Tuesday, September 18, 2012




Don't recycle that computer or cell phone!


Green is in. The big electronic box stores all offer to take your used electronic equipment for recycling. Unsuspecting consumers congratulate them for their forward looking stance. But what do they do with all this recycled material?
According to various estimates, 70% of discarded electronic equipment ends up in landfills. The rest is supposedly recycled. According to some estimates 80% of recycled material – a significant portion of it generated in the United States – is dumped in large containers to be shipped to low-wage countries. There, in China, Vietnam, and India or Ghana, recycling is done largely by children and women.
Recycling takes components of machines or appliance that have stopped functioning to convert them into raw materials for other products. Recycling a computer would involve salvaging the plastic and metal covers to be used in the production of other plastic or metal products. But that is not what happens when electronics are being "recycled."
The basic process consists of burning or "cooking" used computer components in order to melt the metals contained in old computer boards – metals like gold, copper, lead. These metals can bring in a bit of money. The plastic in the machines is worthless and hence is simply burned. The bulk of electronic waste is not being recycled at all but is being burned to be converted into toxic ash or gases polluting the atmosphere that are bound to sicken the adults doing the work.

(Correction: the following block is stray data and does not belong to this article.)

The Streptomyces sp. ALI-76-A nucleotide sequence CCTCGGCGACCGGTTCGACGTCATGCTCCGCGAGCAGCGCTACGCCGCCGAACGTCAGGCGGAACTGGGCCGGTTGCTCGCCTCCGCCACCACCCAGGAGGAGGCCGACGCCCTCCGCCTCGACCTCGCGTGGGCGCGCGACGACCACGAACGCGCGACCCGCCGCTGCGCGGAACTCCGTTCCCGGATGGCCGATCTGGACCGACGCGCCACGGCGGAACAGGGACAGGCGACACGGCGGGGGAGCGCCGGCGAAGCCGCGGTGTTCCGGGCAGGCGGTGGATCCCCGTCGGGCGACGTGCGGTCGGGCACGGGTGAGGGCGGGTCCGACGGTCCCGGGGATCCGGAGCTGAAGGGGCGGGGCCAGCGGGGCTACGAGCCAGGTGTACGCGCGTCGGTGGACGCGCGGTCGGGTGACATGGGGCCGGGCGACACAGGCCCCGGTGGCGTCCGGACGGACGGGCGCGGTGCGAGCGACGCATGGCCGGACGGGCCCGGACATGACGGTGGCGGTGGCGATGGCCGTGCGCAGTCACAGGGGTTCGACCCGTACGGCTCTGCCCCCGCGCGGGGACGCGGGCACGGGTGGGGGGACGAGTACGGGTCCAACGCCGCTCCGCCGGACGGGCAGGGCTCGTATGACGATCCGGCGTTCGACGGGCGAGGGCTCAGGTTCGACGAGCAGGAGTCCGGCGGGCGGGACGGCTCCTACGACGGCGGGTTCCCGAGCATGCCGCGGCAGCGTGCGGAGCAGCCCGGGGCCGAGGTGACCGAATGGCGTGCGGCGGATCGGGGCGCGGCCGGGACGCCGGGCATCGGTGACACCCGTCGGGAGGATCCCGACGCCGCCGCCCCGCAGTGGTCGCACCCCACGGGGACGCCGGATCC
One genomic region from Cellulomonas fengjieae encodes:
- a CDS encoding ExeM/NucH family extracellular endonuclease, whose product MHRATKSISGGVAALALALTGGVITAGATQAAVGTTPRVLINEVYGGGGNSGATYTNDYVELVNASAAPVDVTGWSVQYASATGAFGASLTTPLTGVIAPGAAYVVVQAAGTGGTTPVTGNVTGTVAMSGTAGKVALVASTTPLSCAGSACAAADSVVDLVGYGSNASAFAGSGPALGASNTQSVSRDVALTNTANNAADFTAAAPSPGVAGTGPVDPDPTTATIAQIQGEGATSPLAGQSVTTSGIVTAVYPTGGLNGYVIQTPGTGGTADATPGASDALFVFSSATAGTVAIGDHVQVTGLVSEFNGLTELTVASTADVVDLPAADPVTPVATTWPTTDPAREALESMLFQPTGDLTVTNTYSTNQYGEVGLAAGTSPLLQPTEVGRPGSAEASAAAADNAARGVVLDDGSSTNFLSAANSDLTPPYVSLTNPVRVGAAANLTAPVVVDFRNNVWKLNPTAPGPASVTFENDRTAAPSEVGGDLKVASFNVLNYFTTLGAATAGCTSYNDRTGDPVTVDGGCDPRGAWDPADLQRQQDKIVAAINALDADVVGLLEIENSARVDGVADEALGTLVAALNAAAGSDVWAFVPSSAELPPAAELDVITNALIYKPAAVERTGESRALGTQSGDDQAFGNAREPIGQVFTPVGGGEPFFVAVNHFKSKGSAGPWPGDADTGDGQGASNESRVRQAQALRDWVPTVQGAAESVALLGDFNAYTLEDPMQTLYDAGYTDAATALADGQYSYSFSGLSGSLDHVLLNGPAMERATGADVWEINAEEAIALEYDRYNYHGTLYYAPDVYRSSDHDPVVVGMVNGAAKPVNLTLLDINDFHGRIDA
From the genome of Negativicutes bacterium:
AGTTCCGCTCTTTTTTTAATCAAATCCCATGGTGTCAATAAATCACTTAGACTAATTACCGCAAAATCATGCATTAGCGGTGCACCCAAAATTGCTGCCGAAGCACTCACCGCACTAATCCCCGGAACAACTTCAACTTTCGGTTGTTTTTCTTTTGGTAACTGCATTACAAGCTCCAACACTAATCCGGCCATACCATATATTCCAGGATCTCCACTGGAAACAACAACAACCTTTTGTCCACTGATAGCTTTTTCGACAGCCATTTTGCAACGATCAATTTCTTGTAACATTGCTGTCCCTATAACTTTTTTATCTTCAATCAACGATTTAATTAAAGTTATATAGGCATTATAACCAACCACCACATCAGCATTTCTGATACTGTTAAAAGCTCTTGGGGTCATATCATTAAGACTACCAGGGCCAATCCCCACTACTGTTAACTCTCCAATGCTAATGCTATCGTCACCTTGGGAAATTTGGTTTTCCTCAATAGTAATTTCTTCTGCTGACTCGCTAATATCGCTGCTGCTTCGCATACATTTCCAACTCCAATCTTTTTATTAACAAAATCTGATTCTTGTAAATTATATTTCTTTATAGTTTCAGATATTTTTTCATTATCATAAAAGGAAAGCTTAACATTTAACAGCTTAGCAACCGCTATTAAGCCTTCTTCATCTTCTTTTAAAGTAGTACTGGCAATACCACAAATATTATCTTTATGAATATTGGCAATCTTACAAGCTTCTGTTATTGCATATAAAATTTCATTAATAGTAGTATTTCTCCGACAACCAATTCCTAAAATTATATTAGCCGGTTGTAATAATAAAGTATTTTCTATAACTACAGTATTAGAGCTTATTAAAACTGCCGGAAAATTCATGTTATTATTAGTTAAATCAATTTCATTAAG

It seriously affects the growth of today's children, who are a significant portion of the recycling workforce, and future children women, who work in recycling, will give birth to. There is no question that these backyard recycling operations not only do not really recycle, but do tremendous harm to the people who make a meager living there. Often they are undertaken in large urban settlements, for instance in Accra, Ghana, where the pollution injures large numbers of people.
It is illegal to ship electronic waste abroad from the US but the domestic recyclers circumvent those prescriptions by labeling used computers, cell phones, – with bitter irony--etc. as "charitable donations."
There exist some modern recycling plants which undertake this hazardous job in ways that are environmentally safe. One of those is in India where, with the rising prosperity, the problem of electronic waste takes on monumental proportions. Another such plant is located outside Toronto. It is not clear what percentage of electronic waste these high-tech plants process. The problem clearly is that recycling electronic components without, frankly, killing people is expensive. And no one seems to want to pay the price of building the requisite plants. (I must clearly include myself in that.)
Upgrading our electronic gadgets is very tempting. But before you do that you have to ask yourself what will happen to your discarded computers, cell phones or tablets.